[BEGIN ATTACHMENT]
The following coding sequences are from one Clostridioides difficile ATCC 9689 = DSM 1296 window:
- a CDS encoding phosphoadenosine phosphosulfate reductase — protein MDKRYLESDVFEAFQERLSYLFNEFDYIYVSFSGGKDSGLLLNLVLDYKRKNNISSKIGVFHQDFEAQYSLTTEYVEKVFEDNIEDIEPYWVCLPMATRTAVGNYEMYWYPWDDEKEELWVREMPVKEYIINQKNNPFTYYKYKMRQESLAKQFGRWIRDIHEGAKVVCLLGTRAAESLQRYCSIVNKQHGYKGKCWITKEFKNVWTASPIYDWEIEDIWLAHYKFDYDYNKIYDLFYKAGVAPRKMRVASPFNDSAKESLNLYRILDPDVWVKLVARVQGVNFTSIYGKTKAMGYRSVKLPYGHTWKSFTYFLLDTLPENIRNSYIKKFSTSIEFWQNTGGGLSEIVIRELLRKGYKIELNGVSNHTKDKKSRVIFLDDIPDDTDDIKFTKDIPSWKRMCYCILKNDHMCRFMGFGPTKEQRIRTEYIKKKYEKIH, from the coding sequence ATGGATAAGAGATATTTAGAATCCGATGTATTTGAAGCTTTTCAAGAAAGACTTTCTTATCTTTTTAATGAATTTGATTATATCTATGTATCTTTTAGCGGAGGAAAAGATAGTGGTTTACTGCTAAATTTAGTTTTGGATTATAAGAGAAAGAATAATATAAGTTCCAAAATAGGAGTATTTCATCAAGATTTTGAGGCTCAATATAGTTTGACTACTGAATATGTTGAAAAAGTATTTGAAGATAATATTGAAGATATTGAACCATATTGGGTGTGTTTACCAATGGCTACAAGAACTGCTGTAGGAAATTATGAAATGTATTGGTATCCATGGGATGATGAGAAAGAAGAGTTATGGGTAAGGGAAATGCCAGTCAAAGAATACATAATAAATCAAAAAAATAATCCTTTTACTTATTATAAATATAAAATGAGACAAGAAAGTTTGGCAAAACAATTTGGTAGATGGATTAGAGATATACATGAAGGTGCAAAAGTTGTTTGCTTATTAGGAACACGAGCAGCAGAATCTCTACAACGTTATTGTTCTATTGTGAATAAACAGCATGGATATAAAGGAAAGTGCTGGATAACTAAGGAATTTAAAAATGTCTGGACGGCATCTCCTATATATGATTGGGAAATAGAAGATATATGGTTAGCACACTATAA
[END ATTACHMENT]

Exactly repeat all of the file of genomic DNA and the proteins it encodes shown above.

The following coding sequences are from one Clostridioides difficile ATCC 9689 = DSM 1296 window:
- a CDS encoding phosphoadenosine phosphosulfate reductase — protein MDKRYLESDVFEAFQERLSYLFNEFDYIYVSFSGGKDSGLLLNLVLDYKRKNNISSKIGVFHQDFEAQYSLTTEYVEKVFEDNIEDIEPYWVCLPMATRTAVGNYEMYWYPWDDEKEELWVREMPVKEYIINQKNNPFTYYKYKMRQESLAKQFGRWIRDIHEGAKVVCLLGTRAAESLQRYCSIVNKQHGYKGKCWITKEFKNVWTASPIYDWEIEDIWLAHYKFDYDYNKIYDLFYKAGVAPRKMRVASPFNDSAKESLNLYRILDPDVWVKLVARVQGVNFTSIYGKTKAMGYRSVKLPYGHTWKSFTYFLLDTLPENIRNSYIKKFSTSIEFWQNTGGGLSEIVIRELLRKGYKIELNGVSNHTKDKKSRVIFLDDIPDDTDDIKFTKDIPSWKRMCYCILKNDHMCRFMGFGPTKEQRIRTEYIKKKYEKIH, from the coding sequence ATGGATAAGAGATATTTAGAATCCGATGTATTTGAAGCTTTTCAAGAAAGACTTTCTTATCTTTTTAATGAATTTGATTATATCTATGTATCTTTTAGCGGAGGAAAAGATAGTGGTTTACTGCTAAATTTAGTTTTGGATTATAAGAGAAAGAATAATATAAGTTCCAAAATAGGAGTATTTCATCAAGATTTTGAGGCTCAATATAGTTTGACTACTGAATATGTTGAAAAAGTATTTGAAGATAATATTGAAGATATTGAACCATATTGGGTGTGTTTACCAATGGCTACAAGAACTGCTGTAGGAAATTATGAAATGTATTGGTATCCATGGGATGATGAGAAAGAAGAGTTATGGGTAAGGGAAATGCCAGTCAAAGAATACATAATAAATCAAAAAAATAATCCTTTTACTTATTATAAATATAAAATGAGACAAGAAAGTTTGGCAAAACAATTTGGTAGATGGATTAGAGATATACATGAAGGTGCAAAAGTTGTTTGCTTATTAGGAACACGAGCAGCAGAATCTCTACAACGTTATTGTTCTATTGTGAATAAACAGCATGGATATAAAGGAAAGTGCTGGATAACTAAGGAATTTAAAAATGTCTGGACGGCATCTCCTATATATGATTGGGAAATAGAAGATATATGGTTAGCACACTATAA